Wednesday, March 19, 2008

Voter ID means Voter Supression

The results in Northern Saskatchewan, where new voter ID laws are partly to blame for the staggeringly low turnout, aren't an unintended consequence of voter ID, they were the explicit goal.
Liberal campaign officials were left shaking their heads Monday night, wondering where their support had gone. In the 2006 election, they won a narrow victory with slightly more than 10,000 votes. As turnout plummeted to 25 per cent in the riding, they took only 3,287 votes, compared with 4,996 for Mr. Clarke. They blamed their poor numbers partly on complacency among supporters who thought their candidate, former NDP cabinet minister Joan Beatty, had the riding sewn up, and on new election regulations that complicated the voting process for people on reserves. They say hundreds of people may have been prevented from voting because they didn't have photo ID and couldn't present proof of a civic address.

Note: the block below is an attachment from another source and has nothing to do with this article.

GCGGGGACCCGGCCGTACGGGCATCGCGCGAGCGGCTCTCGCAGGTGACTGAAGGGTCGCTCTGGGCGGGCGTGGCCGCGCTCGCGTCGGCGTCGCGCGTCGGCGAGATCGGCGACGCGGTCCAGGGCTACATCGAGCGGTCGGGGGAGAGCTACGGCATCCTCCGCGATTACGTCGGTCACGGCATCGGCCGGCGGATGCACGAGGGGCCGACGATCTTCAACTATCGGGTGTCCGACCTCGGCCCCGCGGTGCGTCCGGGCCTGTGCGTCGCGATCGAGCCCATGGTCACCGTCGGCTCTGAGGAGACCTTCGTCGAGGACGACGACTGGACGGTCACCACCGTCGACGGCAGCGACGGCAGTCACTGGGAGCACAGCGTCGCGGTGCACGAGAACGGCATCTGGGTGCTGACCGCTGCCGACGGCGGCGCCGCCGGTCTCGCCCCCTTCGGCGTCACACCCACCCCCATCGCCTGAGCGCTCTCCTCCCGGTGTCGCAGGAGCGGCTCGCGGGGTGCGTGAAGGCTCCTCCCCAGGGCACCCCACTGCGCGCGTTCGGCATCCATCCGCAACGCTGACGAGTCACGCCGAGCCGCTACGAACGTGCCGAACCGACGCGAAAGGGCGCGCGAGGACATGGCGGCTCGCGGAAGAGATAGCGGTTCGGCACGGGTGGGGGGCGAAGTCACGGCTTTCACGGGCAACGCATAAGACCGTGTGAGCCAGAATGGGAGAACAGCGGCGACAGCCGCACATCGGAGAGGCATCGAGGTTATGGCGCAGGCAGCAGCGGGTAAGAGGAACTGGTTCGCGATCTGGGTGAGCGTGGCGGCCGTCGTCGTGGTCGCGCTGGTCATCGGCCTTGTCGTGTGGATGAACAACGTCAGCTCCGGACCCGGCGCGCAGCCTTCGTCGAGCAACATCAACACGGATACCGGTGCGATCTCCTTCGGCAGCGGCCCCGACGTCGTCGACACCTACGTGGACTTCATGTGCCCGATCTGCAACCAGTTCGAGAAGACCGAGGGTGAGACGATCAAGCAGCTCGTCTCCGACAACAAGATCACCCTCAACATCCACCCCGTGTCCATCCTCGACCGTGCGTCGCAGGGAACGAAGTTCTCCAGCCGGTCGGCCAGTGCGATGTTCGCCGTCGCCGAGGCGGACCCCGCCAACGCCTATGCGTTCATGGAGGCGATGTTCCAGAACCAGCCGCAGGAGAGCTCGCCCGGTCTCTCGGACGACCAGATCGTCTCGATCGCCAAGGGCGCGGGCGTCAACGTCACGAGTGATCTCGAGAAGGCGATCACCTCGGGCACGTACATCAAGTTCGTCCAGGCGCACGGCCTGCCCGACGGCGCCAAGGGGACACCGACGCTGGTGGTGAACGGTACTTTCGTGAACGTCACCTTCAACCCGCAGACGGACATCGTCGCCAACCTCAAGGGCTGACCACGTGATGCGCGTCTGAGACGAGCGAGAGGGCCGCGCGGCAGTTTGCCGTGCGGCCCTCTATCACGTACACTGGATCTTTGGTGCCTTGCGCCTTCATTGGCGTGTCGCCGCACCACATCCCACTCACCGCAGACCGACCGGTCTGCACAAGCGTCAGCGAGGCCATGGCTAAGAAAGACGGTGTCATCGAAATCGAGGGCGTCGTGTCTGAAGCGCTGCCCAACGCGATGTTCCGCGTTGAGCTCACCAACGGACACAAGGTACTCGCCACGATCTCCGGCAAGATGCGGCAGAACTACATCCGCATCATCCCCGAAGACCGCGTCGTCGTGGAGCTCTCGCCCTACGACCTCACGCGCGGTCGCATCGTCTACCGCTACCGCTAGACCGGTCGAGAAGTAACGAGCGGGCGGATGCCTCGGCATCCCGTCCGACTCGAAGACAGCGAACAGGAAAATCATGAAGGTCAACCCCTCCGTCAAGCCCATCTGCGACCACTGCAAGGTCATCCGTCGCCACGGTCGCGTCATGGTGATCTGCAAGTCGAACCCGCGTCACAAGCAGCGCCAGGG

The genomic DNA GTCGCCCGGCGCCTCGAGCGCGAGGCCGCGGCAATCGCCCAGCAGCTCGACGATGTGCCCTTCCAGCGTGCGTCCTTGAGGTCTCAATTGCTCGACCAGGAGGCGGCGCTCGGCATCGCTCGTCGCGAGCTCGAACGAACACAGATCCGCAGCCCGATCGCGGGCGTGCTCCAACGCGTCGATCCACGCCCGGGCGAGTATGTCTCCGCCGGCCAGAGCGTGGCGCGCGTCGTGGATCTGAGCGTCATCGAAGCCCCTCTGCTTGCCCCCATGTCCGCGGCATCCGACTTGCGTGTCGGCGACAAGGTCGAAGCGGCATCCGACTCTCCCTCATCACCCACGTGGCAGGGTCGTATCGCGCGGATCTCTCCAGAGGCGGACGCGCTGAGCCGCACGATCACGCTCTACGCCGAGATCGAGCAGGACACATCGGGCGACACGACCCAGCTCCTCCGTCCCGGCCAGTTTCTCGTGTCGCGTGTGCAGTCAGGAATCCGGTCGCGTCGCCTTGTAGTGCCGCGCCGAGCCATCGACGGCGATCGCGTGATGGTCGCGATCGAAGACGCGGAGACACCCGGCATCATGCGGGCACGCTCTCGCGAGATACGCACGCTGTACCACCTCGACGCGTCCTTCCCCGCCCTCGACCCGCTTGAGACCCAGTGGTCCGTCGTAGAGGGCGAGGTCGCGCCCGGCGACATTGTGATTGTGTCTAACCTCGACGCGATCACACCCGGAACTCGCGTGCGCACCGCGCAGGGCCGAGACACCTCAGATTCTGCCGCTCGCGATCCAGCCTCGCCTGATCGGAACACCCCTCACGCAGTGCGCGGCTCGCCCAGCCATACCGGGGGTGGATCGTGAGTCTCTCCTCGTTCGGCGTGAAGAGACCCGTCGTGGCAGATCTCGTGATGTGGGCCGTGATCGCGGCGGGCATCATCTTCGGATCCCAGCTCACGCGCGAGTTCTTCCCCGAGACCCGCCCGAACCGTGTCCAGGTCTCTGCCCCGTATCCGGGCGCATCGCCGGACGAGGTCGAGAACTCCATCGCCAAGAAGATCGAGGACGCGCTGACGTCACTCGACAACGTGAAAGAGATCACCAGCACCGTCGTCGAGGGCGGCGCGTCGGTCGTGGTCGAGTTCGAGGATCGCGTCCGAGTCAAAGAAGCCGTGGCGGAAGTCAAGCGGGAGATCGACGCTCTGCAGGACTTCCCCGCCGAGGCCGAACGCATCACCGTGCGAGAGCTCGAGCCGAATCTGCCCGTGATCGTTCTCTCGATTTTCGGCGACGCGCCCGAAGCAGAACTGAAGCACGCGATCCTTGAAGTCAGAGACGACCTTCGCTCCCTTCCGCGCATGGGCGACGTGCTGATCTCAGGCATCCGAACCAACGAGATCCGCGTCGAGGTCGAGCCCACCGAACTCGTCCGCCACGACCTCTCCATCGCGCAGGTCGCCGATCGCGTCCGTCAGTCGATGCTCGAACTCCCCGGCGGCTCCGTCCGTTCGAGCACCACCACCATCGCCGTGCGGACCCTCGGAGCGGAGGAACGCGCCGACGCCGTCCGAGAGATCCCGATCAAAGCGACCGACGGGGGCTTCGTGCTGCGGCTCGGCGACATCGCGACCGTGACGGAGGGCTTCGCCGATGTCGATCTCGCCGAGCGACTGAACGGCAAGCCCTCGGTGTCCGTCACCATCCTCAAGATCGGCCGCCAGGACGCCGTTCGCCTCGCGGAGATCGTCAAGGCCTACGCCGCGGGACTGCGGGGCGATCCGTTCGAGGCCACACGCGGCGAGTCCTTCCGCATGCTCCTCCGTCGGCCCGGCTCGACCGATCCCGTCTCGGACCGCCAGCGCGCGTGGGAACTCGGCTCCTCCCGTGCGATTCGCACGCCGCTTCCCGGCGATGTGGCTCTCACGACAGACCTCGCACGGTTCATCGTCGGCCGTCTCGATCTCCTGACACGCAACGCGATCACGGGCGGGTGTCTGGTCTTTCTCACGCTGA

Don't weep for the Liberals, they mostly dug their own grave with Ralph Goodale's jealous knee-capping of David Orchard - another indicator, if anyone still needs one, of which side the Liberals are on now. Orchard had a built in campaign machine that could have got out the vote for his candidacy. His decision to sit the election out, and local anger at local democracy being over-ridden by arrogant party elites lost the Liberals what could have been a byelection clean-sweep.

But the real story is how the new photo-id and address requirements disenfranchised huge swaths of the rural voters of Northern Saskatchewan. The law should face a charter challenge, it so disproportionally affects natives and the poor.

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